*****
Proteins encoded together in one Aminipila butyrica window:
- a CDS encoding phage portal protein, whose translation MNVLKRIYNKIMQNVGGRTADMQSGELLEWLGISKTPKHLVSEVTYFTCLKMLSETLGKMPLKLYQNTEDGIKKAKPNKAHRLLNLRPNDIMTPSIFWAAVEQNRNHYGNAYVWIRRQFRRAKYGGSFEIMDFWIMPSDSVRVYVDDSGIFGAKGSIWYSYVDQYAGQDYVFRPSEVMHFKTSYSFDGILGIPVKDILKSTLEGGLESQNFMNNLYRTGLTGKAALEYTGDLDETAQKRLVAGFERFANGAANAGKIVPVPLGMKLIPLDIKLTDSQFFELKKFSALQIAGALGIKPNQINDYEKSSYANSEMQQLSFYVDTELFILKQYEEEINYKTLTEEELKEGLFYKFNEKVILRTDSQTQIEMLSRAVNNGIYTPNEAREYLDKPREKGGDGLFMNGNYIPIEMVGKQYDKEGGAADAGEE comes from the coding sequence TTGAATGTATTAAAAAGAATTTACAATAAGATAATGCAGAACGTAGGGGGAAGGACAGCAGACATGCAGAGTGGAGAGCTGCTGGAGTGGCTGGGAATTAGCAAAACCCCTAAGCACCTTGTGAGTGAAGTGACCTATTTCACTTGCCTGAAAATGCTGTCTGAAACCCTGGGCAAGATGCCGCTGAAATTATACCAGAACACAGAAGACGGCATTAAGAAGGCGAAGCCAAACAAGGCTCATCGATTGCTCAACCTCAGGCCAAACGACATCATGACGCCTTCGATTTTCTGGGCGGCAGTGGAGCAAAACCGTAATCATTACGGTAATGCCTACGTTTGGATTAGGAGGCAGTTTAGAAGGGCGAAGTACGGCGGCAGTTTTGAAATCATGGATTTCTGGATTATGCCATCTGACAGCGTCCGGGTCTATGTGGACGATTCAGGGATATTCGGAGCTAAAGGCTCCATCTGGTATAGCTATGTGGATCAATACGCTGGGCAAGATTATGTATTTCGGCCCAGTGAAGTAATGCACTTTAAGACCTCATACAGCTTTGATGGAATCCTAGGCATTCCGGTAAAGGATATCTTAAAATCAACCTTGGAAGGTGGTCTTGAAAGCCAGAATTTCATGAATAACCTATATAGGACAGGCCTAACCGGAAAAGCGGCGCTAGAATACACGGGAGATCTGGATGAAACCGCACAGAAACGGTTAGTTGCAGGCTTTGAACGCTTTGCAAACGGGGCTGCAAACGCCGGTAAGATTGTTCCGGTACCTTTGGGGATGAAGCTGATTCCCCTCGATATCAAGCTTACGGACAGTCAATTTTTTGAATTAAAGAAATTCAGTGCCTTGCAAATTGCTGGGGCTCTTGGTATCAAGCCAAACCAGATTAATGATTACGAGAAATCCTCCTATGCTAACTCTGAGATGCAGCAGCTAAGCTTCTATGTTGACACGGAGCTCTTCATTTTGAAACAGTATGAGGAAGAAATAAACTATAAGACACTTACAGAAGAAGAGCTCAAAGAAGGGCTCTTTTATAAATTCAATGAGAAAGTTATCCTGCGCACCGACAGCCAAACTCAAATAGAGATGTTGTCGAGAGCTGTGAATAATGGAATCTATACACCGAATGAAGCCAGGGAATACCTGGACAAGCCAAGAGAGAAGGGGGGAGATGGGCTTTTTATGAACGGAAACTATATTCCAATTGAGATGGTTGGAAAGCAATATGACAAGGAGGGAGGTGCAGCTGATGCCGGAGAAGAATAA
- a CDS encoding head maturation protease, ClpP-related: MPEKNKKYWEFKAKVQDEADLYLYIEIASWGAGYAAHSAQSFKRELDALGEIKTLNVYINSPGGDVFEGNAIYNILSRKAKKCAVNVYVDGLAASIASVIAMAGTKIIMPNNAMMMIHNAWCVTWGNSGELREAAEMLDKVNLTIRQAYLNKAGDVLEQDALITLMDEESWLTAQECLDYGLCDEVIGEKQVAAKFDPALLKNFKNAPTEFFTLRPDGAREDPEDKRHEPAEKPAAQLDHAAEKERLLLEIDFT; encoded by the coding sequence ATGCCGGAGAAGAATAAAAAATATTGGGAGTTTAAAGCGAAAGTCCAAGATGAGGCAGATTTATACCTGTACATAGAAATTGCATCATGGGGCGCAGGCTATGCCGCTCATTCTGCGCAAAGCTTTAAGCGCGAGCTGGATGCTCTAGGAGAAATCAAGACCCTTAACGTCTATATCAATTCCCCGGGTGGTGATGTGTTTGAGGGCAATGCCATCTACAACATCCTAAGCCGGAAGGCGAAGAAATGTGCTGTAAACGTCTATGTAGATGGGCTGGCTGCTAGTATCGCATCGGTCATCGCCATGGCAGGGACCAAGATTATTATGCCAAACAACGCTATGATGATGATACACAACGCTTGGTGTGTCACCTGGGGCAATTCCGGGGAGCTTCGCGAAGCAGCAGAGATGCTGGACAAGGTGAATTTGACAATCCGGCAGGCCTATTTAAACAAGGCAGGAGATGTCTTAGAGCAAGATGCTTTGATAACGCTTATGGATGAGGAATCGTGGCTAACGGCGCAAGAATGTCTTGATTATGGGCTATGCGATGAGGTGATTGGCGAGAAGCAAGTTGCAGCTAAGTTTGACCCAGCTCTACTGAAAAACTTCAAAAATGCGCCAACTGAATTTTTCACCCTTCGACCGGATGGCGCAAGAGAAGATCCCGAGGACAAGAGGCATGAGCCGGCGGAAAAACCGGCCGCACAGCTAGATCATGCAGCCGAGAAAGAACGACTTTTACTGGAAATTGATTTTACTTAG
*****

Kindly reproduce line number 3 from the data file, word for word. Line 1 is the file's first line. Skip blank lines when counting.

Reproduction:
- a CDS encoding head maturation protease, ClpP-related: MPEKNKKYWEFKAKVQDEADLYLYIEIASWGAGYAAHSAQSFKRELDALGEIKTLNVYINSPGGDVFEGNAIYNILSRKAKKCAVNVYVDGLAASIASVIAMAGTKIIMPNNAMMMIHNAWCVTWGNSGELREAAEMLDKVNLTIRQAYLNKAGDVLEQDALITLMDEESWLTAQECLDYGLCDEVIGEKQVAAKFDPALLKNFKNAPTEFFTLRPDGAREDPEDKRHEPAEKPAAQLDHAAEKERLLLEIDFT; encoded by the coding sequence ATGCCGGAGAAGAATAAAAAATATTGGGAGTTTAAAGCGAAAGTCCAAGATGAGGCAGATTTATACCTGTACATAGAAATTGCATCATGGGGCGCAGGCTATGCCGCTCATTCTGCGCAAAGCTTTAAGCGCGAGCTGGATGCTCTAGGAGAAATCAAGACCCTTAACGTCTATATCAATTCCCCGGGTGGTGATGTGTTTGAGGGCAATGCCATCTACAACATCCTAAGCCGGAAGGCGAAGAAATGTGCTGTAAACGTCTATGTAGATGGGCTGGCTGCTAGTATCGCATCGGTCATCGCCATGGCAGGGACCAAGATTATTATGCCAAACAACGCTATGATGATGATACACAACGCTTGGTGTGTCACCTGGGGCAATTCCGGGGAGCTTCGCGAAGCAGCAGAGATGCTGGACAAGGTGAATTTGACAATCCGGCAGGCCTATTTAAACAAGGCAGGAGATGTCTTAGAGCAAGATGCTTTGATAACGCTTATGGATGAGGAATCGTGGCTAACGGCGCAAGAATGTCTTGATTATGGGCTATGCGATGAGGTGATTGGCGAGAAGCAAGTTGCAGCTAAGTTTGACCCAGCTCTACTGAAAAACTTCAAAAATGCGCCAACTGAATTTTTCACCCTTCGACCGGATGGCGCAAGAGAAGATCCCGAGGACAAGAGGCATGAGCCGGCGGAAAAACCGGCCGCACAGCTAGATCATGCAGCCGAGAAAGAACGACTTTTACTGGAAATTGATTTTACTTAG